16 March 2010

BA and Unite: Waiting for Mandelson

Few know what is going behind the scenes, but there needs to be some fancy footwork to resolve the BA dispute.  Planes and their crews can’t be moved around at the last minute.  If the strike gets called off at the eleventh-hour, there will be a knock-on effect.

We have already discussed the convoluted structure within Unite that makes a resolution to this dispute problematical.  Len McCluskey, the key union man, is very much a free agent within Unite.  He has the dressed up title of assistant general secretary, but in reality he's the head of Bassa, whose sole purpose in life is to represent the interests of BA cabin crews.  He also has another agenda:

The election to succeed the two current joint secretaries Derek Simpson (from Amicus) and Tony Woodley (from the T&G) takes place in the second half of this year, with the successor then running alongside Woodley until he retires a year later. The main leftwing challenger is Len McCluskey, the candidate of United Left. This grouping unites the recently merged progressive left movement in Unite which brought together Amicus's left organisation Unity Gazette and the T&G's Broad Left. McCluskey is backed by Woodley and seen by some as the candidate of the TGWU, although the charge is hotly denied. McCluskey, judging by his rhetoric, is no fan of Brownism.

Brown can spend all the time in the world talking to the odd general secretary, but McCluskey is the the one he needs to get onside.  That will prove rather difficult.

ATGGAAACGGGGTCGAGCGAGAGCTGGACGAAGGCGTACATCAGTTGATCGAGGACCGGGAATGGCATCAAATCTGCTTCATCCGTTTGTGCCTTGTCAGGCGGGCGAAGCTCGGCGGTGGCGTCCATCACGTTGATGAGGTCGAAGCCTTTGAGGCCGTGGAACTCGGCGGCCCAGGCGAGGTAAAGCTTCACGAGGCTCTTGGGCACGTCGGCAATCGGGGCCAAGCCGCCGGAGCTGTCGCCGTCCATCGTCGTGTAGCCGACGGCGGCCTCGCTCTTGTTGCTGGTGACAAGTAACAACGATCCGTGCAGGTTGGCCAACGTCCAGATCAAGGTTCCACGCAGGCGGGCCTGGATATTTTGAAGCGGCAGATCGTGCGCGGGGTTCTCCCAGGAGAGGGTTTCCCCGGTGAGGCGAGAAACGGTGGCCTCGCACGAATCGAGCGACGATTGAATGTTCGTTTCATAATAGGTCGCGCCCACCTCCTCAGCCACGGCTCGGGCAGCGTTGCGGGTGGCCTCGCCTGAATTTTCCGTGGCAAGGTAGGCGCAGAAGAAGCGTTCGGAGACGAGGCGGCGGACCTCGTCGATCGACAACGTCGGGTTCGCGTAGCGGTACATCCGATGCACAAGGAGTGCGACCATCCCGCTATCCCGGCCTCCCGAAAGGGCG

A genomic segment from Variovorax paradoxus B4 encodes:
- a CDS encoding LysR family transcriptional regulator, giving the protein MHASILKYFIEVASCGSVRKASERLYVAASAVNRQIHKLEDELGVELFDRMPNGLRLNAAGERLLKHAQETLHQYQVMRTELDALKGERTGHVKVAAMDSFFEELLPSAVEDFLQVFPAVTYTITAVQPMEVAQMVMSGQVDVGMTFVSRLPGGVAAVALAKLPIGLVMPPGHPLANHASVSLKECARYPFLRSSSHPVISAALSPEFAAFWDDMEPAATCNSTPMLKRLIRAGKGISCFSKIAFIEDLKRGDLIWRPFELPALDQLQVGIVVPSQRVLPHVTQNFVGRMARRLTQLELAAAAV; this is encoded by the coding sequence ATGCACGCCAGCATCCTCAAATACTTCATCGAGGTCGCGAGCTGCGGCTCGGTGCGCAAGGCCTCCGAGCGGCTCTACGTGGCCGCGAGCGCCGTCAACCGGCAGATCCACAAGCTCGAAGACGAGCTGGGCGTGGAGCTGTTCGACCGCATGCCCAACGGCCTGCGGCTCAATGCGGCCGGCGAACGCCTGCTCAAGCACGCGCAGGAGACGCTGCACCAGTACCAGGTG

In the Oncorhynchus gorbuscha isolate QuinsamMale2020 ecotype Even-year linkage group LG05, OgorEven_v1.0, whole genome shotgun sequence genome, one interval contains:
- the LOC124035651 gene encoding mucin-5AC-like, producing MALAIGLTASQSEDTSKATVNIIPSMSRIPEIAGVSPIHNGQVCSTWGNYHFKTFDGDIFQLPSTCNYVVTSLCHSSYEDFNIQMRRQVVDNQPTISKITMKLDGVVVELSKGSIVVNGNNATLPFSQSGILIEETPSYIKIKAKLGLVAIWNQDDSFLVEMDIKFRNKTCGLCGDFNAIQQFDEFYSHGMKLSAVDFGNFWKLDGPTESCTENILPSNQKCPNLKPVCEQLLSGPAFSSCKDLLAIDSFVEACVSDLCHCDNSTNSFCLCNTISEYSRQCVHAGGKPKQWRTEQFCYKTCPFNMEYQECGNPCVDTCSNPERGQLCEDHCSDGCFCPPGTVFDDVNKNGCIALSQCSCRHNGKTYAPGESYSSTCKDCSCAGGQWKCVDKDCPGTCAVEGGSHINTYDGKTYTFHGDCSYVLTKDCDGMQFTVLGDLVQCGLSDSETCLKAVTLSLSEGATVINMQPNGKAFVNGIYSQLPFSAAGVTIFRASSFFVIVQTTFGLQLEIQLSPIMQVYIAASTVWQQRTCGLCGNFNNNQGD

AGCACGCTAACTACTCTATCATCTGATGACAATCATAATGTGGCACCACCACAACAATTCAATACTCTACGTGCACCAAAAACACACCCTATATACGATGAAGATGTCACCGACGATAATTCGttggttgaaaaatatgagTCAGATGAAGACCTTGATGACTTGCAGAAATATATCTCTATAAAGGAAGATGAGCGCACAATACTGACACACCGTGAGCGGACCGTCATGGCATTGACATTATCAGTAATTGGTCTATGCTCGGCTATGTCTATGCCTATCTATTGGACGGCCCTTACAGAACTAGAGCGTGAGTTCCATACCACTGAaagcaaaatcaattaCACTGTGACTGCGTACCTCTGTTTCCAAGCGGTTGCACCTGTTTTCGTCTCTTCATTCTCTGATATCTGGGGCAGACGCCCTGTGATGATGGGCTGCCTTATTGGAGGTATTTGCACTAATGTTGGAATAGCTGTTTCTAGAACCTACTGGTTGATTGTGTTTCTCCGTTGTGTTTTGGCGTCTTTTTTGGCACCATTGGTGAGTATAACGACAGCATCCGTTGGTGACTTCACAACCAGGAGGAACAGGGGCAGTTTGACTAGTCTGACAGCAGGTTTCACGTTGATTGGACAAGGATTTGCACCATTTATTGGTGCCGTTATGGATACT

Lord Adonis, the Transport Secretary, said:

This is an industrial dispute, not a political dispute.

Well, up to point.  The truth is rather different; this is an industrial dispute where the political consequences could not be higher.

There is nothing wrong with Unite giving money to the Labour party.  The process, up to a point, is legitimate.  Unite pays its taxes and, dam it, the party grew out of the union movement.  As discussed yesterday, it’s what is going on beneath the surface that is highly questionable.

There is little doubt that Gordon Brown is using Unite to ensure Ed Balls becomes his successor, as Andrew Piece explains:

It will also be Unite that will help Brown fulfil the wish he expressed yesterday to fight on as Labour leader whatever the election result. If there is a hung parliament, he has vowed to lead Labour into another election.

On the other hand, if David Cameron prevails with an overall majority, Brown wants to stay until the autumn to try to ensure his chosen heir, Ed Balls, the Schools Secretary, succeeds him. And who is Ed Balls’ most trusted political ally after Mr Brown? Step forward, Charlie Whelan.

Brown, for obvious reasons, is attempting to put the lid firmly back on this can of worms.  But where is Peter Mandelson?  Apart from slumping himself down beside Adonis in the Lords yesterday, he has not been very visible in recent days.

As one of the architects of the New Labour project, and having the sole responsibility for keeping Brown in office last June, Mandelson needs to act to ensure that the party doesn't turn into itself.  Perhaps it is too late.

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  1. "There is nothing wrong with Unite giving money to the Labour party. The process, up to a point, is legitimate. Unite pays its taxes and, dam it, the party grew out of the union movement. "

    a) Trade unions are exempt from UK taxes

    b) Trade union subscriptions are typically offsetable against income tax

    c) The unions receive millions of taxpayers' money in 'modernisation funds' from this government

    d) Individual members are automatically opted-in to paying the political levy, which is wrong - they should have to choose to opt-in.

    e) Trade unions are massively reliant on pubic sector workers, since - outside the privatised industries - no one in their right mind in the private sector bothers to join a trade union.

    In these straitened times, the first action of a Conservative government should be to abandon modernisation payments to unions and to abolish their tax exemptions.